High altitude

[Cusco, Peru]

When I woke up this morning at 5:30 am, I did not feel like I had only gotten 3 hours of sleep. I was excited to finally begin the three day journey through the Peruvian Andes that would take us to Machu Picchu by Friday. Cuzco, our first stop in the district, was the historical capital of the Incan Empire and was designated a UNESCO World Heritage Historical Site in 1983. It is a major tourist destination in Peru and receives over 2 million visitors a year. Cuzco has also been designated the Historical Capital of Peru.

Our flight to Cuzco was quick and uneventful. I planned to get some sleep on the one-hour flight but I made the mistake of sitting at the window and spent the entire time glued to it. The scenery was brown and rugged and even I, a person who doesn’t get nervous when flying, wondered what our chances of survival would be should something happen to the plane.

At the Cuzco airport, we were greeted by many booths offering all kinds of remedies against high altitude sickness – the nausea, headaches and dizziness that the lack of oxygen this high up can induce. From coca leaves to pills to oxygen shots, there was plenty to choose from.


We decided not to get anything yet, but even in the car on the way to our hotel we started to feel the effects of the altitude. Our throats started feeling constricted, and we were both getting slightly light-headed.When we got to our hotel, we got some coca tea – with the right amount of sugar, it was not that bad.


On the way to the hotel, we got a few glimpses of Cusco already.

As soon as we dropped off our stuff at the hotel, we headed towards the center of town where the main squares were. We first walked past Plaza San Francisco, where it took Nat exactly one try to take the most awesome jumping picture ever. She also got my jumping picture at the Park of Love in Lima on the first try – she is a pro! I was very happy, since I was already winded from the short walk and the one jump I had to do. We were both quite aware that we were going to have to take it easy today if we were going to spend 3 more days at this altitude.

Next, we went to Plaza De Armas. We ducked into a travel agency to reserve our Machu Picchu tickets, which we tried to do from the states but could never get the online payment to work. Afterwards, we enjoyed the sunshine at Plaza de Armas – a nice change from cloudy Lima – and picked a restaurant at the edge of the plaza for lunch. The restaurant had awesome balcony overlooking the plaza, and the view was as if taken from a postcard.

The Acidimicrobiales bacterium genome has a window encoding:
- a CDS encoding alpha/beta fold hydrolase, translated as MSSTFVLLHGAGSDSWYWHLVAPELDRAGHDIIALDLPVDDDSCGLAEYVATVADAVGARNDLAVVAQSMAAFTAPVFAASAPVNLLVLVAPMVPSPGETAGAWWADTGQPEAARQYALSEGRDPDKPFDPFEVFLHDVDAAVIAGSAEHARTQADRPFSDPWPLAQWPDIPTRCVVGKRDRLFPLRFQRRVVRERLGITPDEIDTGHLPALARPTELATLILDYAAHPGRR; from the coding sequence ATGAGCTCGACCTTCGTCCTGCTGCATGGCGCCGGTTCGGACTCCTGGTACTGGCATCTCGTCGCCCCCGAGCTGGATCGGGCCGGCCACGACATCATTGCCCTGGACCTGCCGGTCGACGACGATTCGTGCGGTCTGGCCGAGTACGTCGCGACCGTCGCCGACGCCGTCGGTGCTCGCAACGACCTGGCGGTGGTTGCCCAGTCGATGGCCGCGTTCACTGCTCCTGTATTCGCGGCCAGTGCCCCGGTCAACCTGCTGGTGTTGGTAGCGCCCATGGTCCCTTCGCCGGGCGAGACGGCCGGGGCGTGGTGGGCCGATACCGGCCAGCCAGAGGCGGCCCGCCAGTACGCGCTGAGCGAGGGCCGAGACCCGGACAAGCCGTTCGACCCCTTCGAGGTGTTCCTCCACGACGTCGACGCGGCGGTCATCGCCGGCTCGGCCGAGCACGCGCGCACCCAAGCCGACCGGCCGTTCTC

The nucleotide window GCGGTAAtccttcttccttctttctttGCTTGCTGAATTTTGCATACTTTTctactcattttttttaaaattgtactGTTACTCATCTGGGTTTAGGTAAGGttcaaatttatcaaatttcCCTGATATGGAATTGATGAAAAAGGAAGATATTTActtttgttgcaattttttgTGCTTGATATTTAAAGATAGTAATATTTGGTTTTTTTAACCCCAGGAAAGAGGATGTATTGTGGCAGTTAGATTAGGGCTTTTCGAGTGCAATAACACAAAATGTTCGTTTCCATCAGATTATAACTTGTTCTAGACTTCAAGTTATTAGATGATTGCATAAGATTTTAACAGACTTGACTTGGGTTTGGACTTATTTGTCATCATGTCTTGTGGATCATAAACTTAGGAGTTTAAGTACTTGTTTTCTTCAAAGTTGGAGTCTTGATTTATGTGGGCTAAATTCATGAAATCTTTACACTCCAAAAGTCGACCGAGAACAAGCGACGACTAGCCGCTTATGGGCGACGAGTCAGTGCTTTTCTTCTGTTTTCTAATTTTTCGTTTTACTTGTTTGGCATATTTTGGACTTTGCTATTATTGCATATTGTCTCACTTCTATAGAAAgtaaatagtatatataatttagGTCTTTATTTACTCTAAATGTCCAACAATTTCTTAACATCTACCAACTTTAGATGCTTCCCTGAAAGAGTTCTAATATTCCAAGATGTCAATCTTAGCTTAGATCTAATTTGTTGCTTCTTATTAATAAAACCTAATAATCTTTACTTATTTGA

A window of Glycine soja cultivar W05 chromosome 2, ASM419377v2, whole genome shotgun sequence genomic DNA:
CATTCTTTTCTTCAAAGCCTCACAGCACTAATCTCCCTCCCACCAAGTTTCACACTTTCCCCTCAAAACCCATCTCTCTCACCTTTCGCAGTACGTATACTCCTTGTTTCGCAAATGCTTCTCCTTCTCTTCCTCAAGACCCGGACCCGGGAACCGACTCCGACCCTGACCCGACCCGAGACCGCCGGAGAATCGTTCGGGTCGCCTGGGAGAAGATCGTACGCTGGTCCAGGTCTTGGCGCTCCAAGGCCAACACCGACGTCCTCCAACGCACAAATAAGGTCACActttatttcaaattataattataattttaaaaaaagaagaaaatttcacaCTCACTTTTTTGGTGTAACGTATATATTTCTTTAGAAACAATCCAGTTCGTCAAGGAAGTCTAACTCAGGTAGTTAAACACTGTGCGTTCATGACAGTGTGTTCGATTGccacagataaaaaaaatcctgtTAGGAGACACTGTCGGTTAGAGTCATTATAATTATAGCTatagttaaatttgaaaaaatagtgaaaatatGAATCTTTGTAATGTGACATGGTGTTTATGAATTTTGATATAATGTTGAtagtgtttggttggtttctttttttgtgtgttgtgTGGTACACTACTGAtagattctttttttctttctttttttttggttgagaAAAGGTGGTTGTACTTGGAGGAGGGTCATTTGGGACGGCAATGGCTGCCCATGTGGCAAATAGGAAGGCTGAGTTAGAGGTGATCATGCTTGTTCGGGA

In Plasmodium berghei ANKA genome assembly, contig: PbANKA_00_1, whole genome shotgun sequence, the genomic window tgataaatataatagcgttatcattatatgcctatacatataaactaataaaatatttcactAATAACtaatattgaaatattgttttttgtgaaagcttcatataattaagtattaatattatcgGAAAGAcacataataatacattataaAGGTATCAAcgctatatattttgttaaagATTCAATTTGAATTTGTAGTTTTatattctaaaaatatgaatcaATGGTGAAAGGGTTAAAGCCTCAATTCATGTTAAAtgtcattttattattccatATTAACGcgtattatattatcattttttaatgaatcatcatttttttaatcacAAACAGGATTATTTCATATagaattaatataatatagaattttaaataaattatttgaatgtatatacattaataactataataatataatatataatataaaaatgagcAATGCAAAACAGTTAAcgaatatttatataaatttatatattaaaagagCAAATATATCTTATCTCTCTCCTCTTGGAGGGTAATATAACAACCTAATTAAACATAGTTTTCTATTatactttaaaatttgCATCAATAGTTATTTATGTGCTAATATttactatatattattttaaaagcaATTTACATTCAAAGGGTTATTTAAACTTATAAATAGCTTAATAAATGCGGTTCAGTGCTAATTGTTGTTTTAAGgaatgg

We had a choice of two exotic meats on the menu – alpaca and guinea pig. Not being able to bring ourselves to eat an animal that can be considered a pet in the US, we both opted for the alpaca. To me, it tasted like a milder version of goat. Mine was stuffed with cheese, asparagus and spinach and was super delicious. We also ordered an appetizer called Choclo con Queso – Peruvian corn (bigger, milder and whiter than regular corn) with cheese. We even tried the local staple – Inca Kola, which reminded me of some drink from my childhood in Bulgaria I couldn’t quite remember. It was one of the best meals in Peru I’ve had so far.

Later on in the afternoon, we were both getting quite weirded out by the effects of the altitude. Even the smallest incline or the fewest of steps caused our hearts to race and our heads to spin a little bit. We were pleasantly surprised that shopping may be the undiscovered remedy for all of this. We came out of the market near our hotel with hats and shirts and traditional fabrics.

For dinner, we headed toĀ a restaurant called Don Antonio that features traditional Peruvian dancing as entertainment. We did try gunea pig after all, as dinner was buffet style and that was one of the choices. It tasted just like chicken šŸ™‚ The dance performances were awesome. And on the way to the restaurant, I got a picture with a family with a baby alpaca. šŸ™‚

We had a great first day in Cusco. We are looking forward to an early night before heading out to the Sacred Valley tomorrow.

One Comment on “High altitude

  1. Pingback: Sacred Valley Part 1 | Balabanova All Over

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